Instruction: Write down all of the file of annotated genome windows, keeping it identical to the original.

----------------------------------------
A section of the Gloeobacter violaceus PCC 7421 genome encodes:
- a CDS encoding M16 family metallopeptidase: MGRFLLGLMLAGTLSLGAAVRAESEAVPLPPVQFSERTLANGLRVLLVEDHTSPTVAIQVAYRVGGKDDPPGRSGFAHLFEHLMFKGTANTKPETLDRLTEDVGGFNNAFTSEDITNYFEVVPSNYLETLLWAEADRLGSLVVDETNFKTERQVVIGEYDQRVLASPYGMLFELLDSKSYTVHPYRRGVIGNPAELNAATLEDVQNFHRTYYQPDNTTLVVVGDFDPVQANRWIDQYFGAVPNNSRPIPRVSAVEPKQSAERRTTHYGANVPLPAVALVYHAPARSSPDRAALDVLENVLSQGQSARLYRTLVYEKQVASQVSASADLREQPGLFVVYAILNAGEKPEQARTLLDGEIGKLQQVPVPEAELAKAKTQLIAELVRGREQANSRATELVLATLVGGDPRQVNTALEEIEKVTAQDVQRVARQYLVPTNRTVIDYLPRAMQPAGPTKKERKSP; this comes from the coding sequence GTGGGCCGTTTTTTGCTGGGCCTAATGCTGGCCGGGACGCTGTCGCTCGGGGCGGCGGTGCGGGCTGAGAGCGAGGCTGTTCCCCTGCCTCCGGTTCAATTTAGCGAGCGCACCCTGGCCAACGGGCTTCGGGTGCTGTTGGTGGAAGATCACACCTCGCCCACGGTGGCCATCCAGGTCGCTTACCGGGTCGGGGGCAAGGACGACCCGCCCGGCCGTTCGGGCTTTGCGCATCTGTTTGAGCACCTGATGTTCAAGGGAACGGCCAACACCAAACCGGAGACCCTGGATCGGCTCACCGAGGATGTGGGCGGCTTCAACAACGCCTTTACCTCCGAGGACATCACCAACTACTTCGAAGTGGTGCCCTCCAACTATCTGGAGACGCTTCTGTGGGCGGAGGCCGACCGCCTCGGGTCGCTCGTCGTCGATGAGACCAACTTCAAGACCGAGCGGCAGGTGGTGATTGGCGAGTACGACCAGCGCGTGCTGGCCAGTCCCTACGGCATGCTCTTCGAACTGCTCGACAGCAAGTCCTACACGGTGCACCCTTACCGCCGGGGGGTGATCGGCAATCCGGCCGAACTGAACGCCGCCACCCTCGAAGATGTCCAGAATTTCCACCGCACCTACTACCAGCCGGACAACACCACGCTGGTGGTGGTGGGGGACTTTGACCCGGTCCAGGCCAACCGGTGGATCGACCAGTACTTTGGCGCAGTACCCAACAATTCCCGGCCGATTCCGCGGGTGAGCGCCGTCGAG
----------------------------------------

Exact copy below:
A section of the Gloeobacter violaceus PCC 7421 genome encodes:
- a CDS encoding M16 family metallopeptidase: MGRFLLGLMLAGTLSLGAAVRAESEAVPLPPVQFSERTLANGLRVLLVEDHTSPTVAIQVAYRVGGKDDPPGRSGFAHLFEHLMFKGTANTKPETLDRLTEDVGGFNNAFTSEDITNYFEVVPSNYLETLLWAEADRLGSLVVDETNFKTERQVVIGEYDQRVLASPYGMLFELLDSKSYTVHPYRRGVIGNPAELNAATLEDVQNFHRTYYQPDNTTLVVVGDFDPVQANRWIDQYFGAVPNNSRPIPRVSAVEPKQSAERRTTHYGANVPLPAVALVYHAPARSSPDRAALDVLENVLSQGQSARLYRTLVYEKQVASQVSASADLREQPGLFVVYAILNAGEKPEQARTLLDGEIGKLQQVPVPEAELAKAKTQLIAELVRGREQANSRATELVLATLVGGDPRQVNTALEEIEKVTAQDVQRVARQYLVPTNRTVIDYLPRAMQPAGPTKKERKSP; this comes from the coding sequence GTGGGCCGTTTTTTGCTGGGCCTAATGCTGGCCGGGACGCTGTCGCTCGGGGCGGCGGTGCGGGCTGAGAGCGAGGCTGTTCCCCTGCCTCCGGTTCAATTTAGCGAGCGCACCCTGGCCAACGGGCTTCGGGTGCTGTTGGTGGAAGATCACACCTCGCCCACGGTGGCCATCCAGGTCGCTTACCGGGTCGGGGGCAAGGACGACCCGCCCGGCCGTTCGGGCTTTGCGCATCTGTTTGAGCACCTGATGTTCAAGGGAACGGCCAACACCAAACCGGAGACCCTGGATCGGCTCACCGAGGATGTGGGCGGCTTCAACAACGCCTTTACCTCCGAGGACATCACCAACTACTTCGAAGTGGTGCCCTCCAACTATCTGGAGACGCTTCTGTGGGCGGAGGCCGACCGCCTCGGGTCGCTCGTCGTCGATGAGACCAACTTCAAGACCGAGCGGCAGGTGGTGATTGGCGAGTACGACCAGCGCGTGCTGGCCAGTCCCTACGGCATGCTCTTCGAACTGCTCGACAGCAAGTCCTACACGGTGCACCCTTACCGCCGGGGGGTGATCGGCAATCCGGCCGAACTGAACGCCGCCACCCTCGAAGATGTCCAGAATTTCCACCGCACCTACTACCAGCCGGACAACACCACGCTGGTGGTGGTGGGGGACTTTGACCCGGTCCAGGCCAACCGGTGGATCGACCAGTACTTTGGCGCAGTACCCAACAATTCCCGGCCGATTCCGCGGGTGAGCGCCGTCGAG